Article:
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Case Reports in Critical Care
Volume 2016, Article ID 9157393, 6 pages
Case Report

Ethylene Glycol Poisoning: An Unusual Cause of Altered Mental Status and the Lessons Learned from Management of the Disease in the Acute Setting

Detroit Medical Center/Wayne State University, Detroit, MI, USA

Received 22 April 2016; Revised 24 August 2016; Accepted 20 September 2016

Academic Editor: Ricardo Oliveira

Copyright © 2016 R. Singh et al. This is an open access article distributed under the Creative Commons Attribution License, which permits unrestricted use, distribution, and reproduction in any medium, provided the original work is properly cited.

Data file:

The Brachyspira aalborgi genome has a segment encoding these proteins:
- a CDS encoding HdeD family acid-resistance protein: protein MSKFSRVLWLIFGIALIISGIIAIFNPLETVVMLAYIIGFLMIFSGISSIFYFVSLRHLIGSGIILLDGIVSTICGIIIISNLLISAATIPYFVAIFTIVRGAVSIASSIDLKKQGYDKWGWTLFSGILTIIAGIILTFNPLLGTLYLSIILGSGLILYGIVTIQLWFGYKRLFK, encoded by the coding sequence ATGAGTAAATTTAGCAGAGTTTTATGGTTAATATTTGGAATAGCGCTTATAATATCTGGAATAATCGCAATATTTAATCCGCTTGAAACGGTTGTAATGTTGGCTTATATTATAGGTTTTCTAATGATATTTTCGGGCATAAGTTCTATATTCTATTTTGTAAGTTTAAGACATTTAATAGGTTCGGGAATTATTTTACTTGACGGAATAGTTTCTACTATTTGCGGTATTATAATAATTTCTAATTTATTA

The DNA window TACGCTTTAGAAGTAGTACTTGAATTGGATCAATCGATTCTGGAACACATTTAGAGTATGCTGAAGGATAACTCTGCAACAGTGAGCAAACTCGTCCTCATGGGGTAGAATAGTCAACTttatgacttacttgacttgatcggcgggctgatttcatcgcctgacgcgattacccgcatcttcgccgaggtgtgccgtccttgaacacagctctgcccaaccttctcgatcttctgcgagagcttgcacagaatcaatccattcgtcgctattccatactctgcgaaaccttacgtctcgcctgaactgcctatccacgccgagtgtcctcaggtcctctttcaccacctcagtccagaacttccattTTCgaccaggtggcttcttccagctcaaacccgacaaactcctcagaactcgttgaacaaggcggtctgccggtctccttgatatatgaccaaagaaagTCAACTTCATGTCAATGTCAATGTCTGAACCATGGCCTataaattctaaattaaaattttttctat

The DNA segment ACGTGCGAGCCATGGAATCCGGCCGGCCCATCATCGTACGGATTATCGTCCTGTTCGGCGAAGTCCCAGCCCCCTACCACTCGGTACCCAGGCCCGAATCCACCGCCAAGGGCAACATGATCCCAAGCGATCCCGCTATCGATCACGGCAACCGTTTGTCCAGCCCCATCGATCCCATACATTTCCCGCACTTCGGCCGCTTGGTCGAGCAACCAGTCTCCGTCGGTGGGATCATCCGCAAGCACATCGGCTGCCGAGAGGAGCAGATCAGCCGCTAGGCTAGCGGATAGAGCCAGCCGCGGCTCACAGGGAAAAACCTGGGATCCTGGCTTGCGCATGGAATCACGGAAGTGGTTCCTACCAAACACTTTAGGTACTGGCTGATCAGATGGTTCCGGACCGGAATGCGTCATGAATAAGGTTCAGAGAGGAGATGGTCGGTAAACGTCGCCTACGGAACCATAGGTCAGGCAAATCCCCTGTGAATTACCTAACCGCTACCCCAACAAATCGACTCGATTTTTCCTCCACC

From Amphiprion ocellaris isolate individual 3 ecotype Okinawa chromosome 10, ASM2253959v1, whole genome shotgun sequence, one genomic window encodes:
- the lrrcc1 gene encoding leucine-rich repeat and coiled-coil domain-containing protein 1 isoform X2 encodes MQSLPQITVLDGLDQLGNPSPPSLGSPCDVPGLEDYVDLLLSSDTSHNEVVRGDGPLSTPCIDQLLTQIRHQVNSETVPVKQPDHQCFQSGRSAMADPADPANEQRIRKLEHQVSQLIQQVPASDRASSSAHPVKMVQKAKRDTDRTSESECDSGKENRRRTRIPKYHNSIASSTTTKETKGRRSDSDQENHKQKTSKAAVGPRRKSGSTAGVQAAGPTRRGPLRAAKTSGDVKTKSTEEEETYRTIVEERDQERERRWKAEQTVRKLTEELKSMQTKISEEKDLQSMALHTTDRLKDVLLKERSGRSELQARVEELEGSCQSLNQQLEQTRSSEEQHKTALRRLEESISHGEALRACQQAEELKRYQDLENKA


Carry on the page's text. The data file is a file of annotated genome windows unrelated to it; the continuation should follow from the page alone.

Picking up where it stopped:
Ethylene glycol is found in many household products and is a common toxic ingestion. Acute ingestions present with altered sensorium and an osmolal gap. The true toxicity of ethylene glycol is mediated by its metabolites, which are responsible for the increased anion gap metabolic acidosis, renal tubular damage, and crystalluria seen later in ingestions. Early intervention is key; however, diagnosis is often delayed, especially in elderly patients presenting with altered mental status. There are several laboratory tests which can be exploited for the diagnosis, quantification of ingestion, and monitoring of treatment, including the lactate and osmolal gaps. As methods of direct measurement of ethylene glycol are often not readily available, it is important to have a high degree of suspicion based on these indirect laboratory findings. Mainstay of treatment is bicarbonate, fomepizole or ethanol, and, often, hemodialysis. A validated equation can be used to estimate necessary duration of hemodialysis, and even if direct measurements of ethylene glycol are not available, monitoring for the closure of the anion, lactate, and osmolal gaps can guide treatment. We present the case of an elderly male with altered mental status, acute kidney injury, elevated anion gap metabolic acidosis, and profound lactate and osmolal gaps.